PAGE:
"The house that is on the corner needs to be painted."
2) If there are three houses on the street, and only one of them is
yellow, then you say:
"The yellow house, which needs to be painted, is for sale."

In the first case, the observer cannot identify the exact house until
its position is given.  In the second case, the house is completely
identified by its colour, and the information about the need to be
painted is supplementary information.  This information is set off with
commas, and introduced with "which".

NOTES on the use of "i.e." and "e.g.".
"i.e." is an abbreviation for "id est", a Latin phrase meaning "that
is".  As such, it should be punctuated as if it were the full phrase.
Unless there is a parenthesis on one side or the other, it is always
preceded by a comma and a space, and always followed by a comma.
"e.g." is an abbreviation for "exempli gratia", a Latin phrase meaning
"for example".  It should also be punctuated as if the full phrase were
present.  Unless there is a parenthesis on one side or the other, it is
always preceded by a comma and a space, and always followed by a comma.

On 12/11/2012 8:15 PM, The IESG wrote:
> The IESG has received a request from the IPv6 Maintenance WG (6man) to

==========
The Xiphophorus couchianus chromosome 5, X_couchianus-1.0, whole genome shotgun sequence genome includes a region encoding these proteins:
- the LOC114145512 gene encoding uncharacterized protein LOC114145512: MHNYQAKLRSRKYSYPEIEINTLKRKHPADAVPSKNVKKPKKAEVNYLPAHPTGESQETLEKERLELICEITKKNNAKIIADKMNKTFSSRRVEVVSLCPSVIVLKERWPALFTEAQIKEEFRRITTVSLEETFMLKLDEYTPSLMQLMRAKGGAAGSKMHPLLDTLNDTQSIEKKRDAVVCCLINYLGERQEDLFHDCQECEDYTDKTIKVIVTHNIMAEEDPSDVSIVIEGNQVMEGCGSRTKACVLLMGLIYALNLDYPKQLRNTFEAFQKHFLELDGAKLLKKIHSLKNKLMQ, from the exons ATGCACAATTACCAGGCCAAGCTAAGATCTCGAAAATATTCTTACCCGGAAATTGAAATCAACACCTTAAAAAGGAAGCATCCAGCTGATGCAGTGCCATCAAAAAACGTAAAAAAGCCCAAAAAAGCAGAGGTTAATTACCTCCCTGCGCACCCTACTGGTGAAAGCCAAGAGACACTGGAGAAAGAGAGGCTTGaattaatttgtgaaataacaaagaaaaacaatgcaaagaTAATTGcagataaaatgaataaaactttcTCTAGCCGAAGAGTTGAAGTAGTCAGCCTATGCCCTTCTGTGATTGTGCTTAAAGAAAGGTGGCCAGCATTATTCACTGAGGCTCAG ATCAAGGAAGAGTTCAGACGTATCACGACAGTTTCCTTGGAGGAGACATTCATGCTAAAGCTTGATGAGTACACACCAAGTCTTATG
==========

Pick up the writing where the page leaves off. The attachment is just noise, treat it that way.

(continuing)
> consider the following document:
> - 'IPv6 and UDP Checksums for Tunneled Packets'
>   <draft-ietf-6man-udpchecksums-06.txt> as Proposed Standard
> The IESG plans to make a decision in the next few weeks, and solicits
> final comments on this action. Please send substantive comments to the
> mailing lists by 2012-12-25. Exceptionally, comments may be
> sent to instead. In either case, please retain the
> beginning of the Subject line to allow automated sorting.
> Abstract
>    This document provides an update of the Internet Protocol version 6
>    (IPv6) specification (RFC2460) to improve the performance in the use
>    case when a tunnel protocol uses UDP with IPv6 to tunnel packets.
>    The performance improvement is obtained by relaxing the IPv6 UDP
>    checksum requirement for suitable tunneling protocol where header
>    information is protected on the "inner" packet being carried.  This
>    relaxation removes the overhead associated with the computation of
>    UDP checksums on IPv6 packets used to carry tunnel protocols.  The
>    specification describes how the IPv6 UDP checksum requirement can be
>    relaxed for the situation where the encapsulated packet itself
>    contains a checksum.  The limitations and risks of this approach are
>    described, and restrictions specified on the use of the method.
> The file can be obtained via
> IESG discussion can be tracked via
> No IPR declarations have been submitted directly on this I-D.

Dr. J.W. Atwood, Eng.             tel:   +1 (514) 848-2424 x3046
Distinguished Professor Emeritus  fax:   +1 (514) 848-2830
Department of Computer Science
   and Software Engineering
Concordia University EV 3.185
1455 de Maisonneuve Blvd. West
Montreal, Quebec Canada H3G 1M8